In its evolutionary mechanisms, the CBB machinery is similar to multiprotein complexes and protein-trafficking pathways. In the former, a conserved core that presumably defines the basic function of the complex can acquire tissue- and organism-specific functions by duplication and specialization of specific components, as well as recruitment of novel interactions. The observation of heterogeneous phylogenetic distributions revealed extensive species-specific adaptations, which suggests that this study has uncovered an approach to identify novel CBB biogenesis players and functions using phylogenetic profiling. It was shown, for example, that both CP110 and CEP97, which are biochemical partners, appeared in animals. This study reveals that it is possible to extend the predictive power of evolutionary-based approaches by considering phylogenetic distributions of genes together with biological structures, and that this will be helpful in predicting both protein functions and interactions. In the future, it will be important to increase the repertoire of species whose genome is sequenced and to thoroughly describe the morphology and function of their CBBs (Carvalho-Santos, 2010).
It was surprising to observe species in which CBBs have not been described, but whose genomes contain SAS6 and SAS4: the algae Ostreococcus and the microsporidiae Encephalitozoon cuniculi and Enterocytozoon bienusi. The Ostreococcus genome also encodes orthologs of axonemal dyneins and other centriolar proteins, such as POC1. However, many flagella components are missing from the Ostreococcus genome. It is proposed that this organism might have an elusive CBB remnant, with no associated flagella, such as that described in the non-flagellated, non-sequenced green algae Kirchneriella. The significance of the presence of these proteins, although severely truncated, in the highly reduced genomes of microsporidial intracellular parasites remains to be determined. Further cell biology research in these enigmatic organisms should reveal mechanisms coupling the loss of cellular structures to the evolution of their molecular assembly machinery or alternatively unveil other functions exhibited by these proteins (Carvalho-Santos, 2010).
Search PubMed for articles about Drosophila Sas-4
Azimzadeh, J. and Bornens, M. (2007). Structure and duplication of the centrosome. J. Cell. Sci. 120: 2139-2142. Full text of article
Basto, R., Lau, J., Vinogradova, T., Gardiol, A., Woods, C. G., Khodjakov, A. and Raff, J. W. (2006). Flies without centrioles. Cell 125: 1375-1386. PubMed ID: 16814722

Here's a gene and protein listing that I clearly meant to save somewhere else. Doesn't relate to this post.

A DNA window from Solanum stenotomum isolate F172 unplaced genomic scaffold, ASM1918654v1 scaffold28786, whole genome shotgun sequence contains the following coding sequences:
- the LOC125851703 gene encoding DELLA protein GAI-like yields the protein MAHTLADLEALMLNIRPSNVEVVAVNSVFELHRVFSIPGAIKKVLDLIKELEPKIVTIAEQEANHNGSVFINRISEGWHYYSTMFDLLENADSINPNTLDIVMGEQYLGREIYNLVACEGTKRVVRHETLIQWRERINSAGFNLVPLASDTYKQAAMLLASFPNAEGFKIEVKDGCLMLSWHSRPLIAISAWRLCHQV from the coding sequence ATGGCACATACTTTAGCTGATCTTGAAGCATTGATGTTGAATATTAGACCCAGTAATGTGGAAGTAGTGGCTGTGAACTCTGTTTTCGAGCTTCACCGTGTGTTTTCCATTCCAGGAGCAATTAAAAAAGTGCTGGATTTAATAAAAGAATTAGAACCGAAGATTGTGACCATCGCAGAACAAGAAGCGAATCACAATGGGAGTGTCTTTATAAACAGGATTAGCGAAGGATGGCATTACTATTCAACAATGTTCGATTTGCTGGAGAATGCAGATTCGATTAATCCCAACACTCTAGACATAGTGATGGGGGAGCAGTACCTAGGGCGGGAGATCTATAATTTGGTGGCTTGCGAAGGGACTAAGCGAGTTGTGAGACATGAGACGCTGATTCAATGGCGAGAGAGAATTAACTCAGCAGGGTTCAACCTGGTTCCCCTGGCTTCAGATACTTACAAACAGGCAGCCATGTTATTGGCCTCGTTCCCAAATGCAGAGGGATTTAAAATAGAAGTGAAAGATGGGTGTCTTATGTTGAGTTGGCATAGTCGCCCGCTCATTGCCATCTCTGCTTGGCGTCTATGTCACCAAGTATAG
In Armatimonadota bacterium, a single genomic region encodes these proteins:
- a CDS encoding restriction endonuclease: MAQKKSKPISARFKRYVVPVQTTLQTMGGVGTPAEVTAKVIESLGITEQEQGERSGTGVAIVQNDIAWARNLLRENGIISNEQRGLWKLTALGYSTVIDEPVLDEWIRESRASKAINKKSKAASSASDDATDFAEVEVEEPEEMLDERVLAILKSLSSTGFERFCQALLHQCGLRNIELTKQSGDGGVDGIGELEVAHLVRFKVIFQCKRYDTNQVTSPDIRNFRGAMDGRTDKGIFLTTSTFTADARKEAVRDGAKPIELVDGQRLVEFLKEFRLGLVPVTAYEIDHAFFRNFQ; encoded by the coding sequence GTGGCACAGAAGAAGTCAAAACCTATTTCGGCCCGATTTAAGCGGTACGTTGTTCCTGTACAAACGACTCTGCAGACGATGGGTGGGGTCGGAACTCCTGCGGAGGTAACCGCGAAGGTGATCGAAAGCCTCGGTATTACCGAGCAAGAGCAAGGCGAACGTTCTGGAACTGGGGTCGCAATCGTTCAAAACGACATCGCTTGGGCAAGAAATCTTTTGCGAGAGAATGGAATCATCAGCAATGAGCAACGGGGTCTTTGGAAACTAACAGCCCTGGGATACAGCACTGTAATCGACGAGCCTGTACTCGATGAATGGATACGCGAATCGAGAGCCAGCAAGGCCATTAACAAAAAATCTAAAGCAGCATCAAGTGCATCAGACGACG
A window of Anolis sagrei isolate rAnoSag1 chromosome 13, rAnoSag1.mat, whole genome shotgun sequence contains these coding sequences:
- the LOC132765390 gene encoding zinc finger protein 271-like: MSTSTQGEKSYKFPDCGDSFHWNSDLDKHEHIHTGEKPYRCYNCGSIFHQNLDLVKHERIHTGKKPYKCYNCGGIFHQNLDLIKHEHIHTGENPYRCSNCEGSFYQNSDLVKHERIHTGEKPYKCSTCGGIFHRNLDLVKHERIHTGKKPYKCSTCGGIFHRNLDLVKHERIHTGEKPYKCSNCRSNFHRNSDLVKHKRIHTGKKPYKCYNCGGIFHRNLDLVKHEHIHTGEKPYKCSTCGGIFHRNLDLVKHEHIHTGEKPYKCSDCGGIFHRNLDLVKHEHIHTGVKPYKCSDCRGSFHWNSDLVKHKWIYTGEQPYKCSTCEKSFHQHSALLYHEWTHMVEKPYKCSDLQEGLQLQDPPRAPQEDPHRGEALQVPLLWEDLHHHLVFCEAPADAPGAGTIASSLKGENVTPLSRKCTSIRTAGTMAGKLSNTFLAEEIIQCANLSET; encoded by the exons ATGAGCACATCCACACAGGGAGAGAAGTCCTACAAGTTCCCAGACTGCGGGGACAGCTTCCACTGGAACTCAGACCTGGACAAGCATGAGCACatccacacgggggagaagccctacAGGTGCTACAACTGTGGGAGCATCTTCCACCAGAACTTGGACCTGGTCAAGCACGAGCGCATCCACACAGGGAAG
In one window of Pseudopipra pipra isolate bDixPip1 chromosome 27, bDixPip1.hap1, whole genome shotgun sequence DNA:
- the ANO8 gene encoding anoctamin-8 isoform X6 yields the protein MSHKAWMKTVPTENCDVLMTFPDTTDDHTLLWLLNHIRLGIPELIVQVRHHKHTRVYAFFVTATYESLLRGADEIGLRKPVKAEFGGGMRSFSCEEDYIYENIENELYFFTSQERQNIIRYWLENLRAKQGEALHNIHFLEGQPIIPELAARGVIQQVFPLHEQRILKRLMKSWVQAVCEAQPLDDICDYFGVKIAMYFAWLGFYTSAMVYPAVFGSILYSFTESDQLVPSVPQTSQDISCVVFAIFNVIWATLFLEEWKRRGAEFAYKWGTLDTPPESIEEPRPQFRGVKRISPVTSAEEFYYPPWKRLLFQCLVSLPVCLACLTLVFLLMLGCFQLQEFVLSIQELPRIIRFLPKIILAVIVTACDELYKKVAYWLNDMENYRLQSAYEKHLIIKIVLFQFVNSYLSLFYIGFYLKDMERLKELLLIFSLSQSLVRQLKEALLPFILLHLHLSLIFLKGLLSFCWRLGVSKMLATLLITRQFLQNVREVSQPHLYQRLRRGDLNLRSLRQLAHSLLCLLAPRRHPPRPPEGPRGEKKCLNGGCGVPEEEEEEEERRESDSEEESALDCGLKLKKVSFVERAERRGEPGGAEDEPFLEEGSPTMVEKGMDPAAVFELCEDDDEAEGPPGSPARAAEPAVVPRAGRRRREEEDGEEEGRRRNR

Bettencourt-Dias, M. et al. (2005). SAK/PLK4 is required for centriole duplication and flagella development. Curr. Biol. 15: 2199-2207. PubMed ID: 16326102
Bonaccorsi, S., et al. (2000). Spindle assembly in Drosophila neuroblasts and ganglion mother cells. Nat. Cell Biol. 2: 54-56. PubMed ID: 10620808
Bond, J., et al. (2005). A centrosomal mechanism involving CDK5RAP2 and CENPJ controls brain size. Nat. Genet. 37: 353-355. PubMed ID: 15793586
Bucciarelli, E., et al. (2009). Drosophila Dgt6 interacts with Ndc80, Msps/XMAP215, and gamma-tubulin to promote kinetochore-driven MT formation. Curr. Biol. 19(21): 1839-45. PubMed ID: 19836241
Carvalho-Santos, Z., et al. (2010). Stepwise evolution of the centriole-assembly pathway. J. Cell Sci. 123(Pt 9): 1414-26. PubMed ID: 20392737
Dammermann, A., et al. (2004). Centriole assembly requires both centriolar and pericentriolar material proteins. Dev. Cell 7: 815-829. PubMed ID: 15572125
de Anda, F. C., et al. (2005). Centrosome localization determines neuronal polarity. Nature 436: 704-708. PubMed ID: 16079847
Delattre, M., Canard, C. and Gonczy, P. (2006). Sequential protein recruitment in C. elegans centriole formation. Curr. Biol. 16(18): 1844-9. PubMed ID: 16979563
Giansanti, M. G., et al. (2001). The role of centrosomes and astral microtubules during asymmetric division of Drosophila neuroblasts. Development 128: 1137-1145. PubMed ID: 11245579
Habedanck, R., et al. (2005). The Polo kinase Plk4 functions in centriole duplication. Nat. Cell Biol. 7: 1140-1146. PubMed ID: 16244668
Kirkham, M., Muller-Reichert, T., Oegema, K., Grill, S. and Hyman, A. A. (2003). SAS-4 is a C. elegans centriolar protein that controls centrosome size. Cell 112: 575-587. PubMed ID: 12600319
Kouprina, N., et al. (2005). The microcephaly ASPM gene is expressed in proliferating tissues and encodes for a mitotic spindle protein, Hum. Mol. Genet. 14: 2155-2165. PubMed ID: 15972725
Leidel, S. and Göczy, P. (2003). SAS-4 is essential for centrosome duplication in C. elegans and is recruited to daughter centrioles once per cell cycle. Dev. Cell 4(3): 431-9. PubMed ID: 12636923